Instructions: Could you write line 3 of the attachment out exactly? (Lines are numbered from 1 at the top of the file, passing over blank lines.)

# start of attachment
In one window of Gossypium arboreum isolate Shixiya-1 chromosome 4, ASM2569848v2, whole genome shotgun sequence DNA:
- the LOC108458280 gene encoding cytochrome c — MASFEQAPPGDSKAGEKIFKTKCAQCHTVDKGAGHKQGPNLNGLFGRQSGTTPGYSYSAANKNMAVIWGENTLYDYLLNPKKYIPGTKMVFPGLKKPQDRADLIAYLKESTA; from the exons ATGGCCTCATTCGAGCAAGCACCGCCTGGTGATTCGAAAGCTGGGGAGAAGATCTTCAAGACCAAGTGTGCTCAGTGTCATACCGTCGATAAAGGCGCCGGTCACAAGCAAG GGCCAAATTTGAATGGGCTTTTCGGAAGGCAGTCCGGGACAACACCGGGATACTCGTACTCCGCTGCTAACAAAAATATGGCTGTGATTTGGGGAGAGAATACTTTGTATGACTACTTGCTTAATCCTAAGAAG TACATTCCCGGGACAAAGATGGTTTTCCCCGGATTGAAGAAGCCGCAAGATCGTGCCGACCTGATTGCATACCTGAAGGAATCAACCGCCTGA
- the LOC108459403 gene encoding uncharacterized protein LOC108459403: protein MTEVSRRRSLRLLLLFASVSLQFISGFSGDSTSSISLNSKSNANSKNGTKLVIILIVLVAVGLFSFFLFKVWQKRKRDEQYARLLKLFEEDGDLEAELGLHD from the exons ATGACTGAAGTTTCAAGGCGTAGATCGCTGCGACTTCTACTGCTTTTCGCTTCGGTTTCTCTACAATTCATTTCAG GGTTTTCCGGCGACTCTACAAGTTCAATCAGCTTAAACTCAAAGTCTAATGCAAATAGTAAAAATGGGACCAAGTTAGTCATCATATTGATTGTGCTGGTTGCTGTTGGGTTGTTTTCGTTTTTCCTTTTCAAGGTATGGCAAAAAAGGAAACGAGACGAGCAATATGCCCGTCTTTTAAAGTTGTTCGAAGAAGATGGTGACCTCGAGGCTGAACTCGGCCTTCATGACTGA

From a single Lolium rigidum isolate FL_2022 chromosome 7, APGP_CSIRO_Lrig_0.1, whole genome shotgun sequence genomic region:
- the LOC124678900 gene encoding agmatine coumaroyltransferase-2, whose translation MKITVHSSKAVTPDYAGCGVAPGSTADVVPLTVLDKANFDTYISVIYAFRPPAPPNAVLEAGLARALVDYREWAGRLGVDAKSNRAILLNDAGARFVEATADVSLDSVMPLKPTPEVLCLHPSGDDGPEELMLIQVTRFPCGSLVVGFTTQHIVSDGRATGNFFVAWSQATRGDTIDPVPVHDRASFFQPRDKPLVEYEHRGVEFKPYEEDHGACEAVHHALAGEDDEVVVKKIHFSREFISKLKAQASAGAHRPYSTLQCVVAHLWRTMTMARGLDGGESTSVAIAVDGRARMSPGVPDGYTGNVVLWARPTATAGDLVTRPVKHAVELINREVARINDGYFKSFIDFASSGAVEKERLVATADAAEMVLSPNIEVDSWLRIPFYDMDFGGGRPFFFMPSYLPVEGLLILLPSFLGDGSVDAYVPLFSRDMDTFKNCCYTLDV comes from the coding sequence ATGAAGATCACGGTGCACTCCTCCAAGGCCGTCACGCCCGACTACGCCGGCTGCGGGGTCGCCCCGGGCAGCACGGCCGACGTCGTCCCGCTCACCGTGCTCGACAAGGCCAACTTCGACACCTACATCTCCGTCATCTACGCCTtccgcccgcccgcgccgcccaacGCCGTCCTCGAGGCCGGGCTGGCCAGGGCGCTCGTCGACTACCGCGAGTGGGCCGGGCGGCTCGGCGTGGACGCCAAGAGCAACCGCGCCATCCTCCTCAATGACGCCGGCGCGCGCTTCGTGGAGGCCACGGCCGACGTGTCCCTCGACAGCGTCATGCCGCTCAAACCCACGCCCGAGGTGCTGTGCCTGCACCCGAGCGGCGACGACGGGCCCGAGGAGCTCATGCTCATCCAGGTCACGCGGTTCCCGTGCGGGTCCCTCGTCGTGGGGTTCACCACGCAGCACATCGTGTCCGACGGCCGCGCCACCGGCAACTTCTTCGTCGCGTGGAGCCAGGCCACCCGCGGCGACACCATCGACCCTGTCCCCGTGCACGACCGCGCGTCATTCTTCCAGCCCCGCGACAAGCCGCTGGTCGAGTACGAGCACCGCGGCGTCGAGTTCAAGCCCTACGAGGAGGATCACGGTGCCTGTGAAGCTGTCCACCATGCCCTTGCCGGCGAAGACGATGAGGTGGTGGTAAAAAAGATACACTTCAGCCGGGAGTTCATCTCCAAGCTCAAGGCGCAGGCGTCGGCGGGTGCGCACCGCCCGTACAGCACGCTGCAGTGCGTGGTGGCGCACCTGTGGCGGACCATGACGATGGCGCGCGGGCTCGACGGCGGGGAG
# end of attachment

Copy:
- the LOC108459403 gene encoding uncharacterized protein LOC108459403: protein MTEVSRRRSLRLLLLFASVSLQFISGFSGDSTSSISLNSKSNANSKNGTKLVIILIVLVAVGLFSFFLFKVWQKRKRDEQYARLLKLFEEDGDLEAELGLHD from the exons ATGACTGAAGTTTCAAGGCGTAGATCGCTGCGACTTCTACTGCTTTTCGCTTCGGTTTCTCTACAATTCATTTCAG GGTTTTCCGGCGACTCTACAAGTTCAATCAGCTTAAACTCAAAGTCTAATGCAAATAGTAAAAATGGGACCAAGTTAGTCATCATATTGATTGTGCTGGTTGCTGTTGGGTTGTTTTCGTTTTTCCTTTTCAAGGTATGGCAAAAAAGGAAACGAGACGAGCAATATGCCCGTCTTTTAAAGTTGTTCGAAGAAGATGGTGACCTCGAGGCTGAACTCGGCCTTCATGACTGA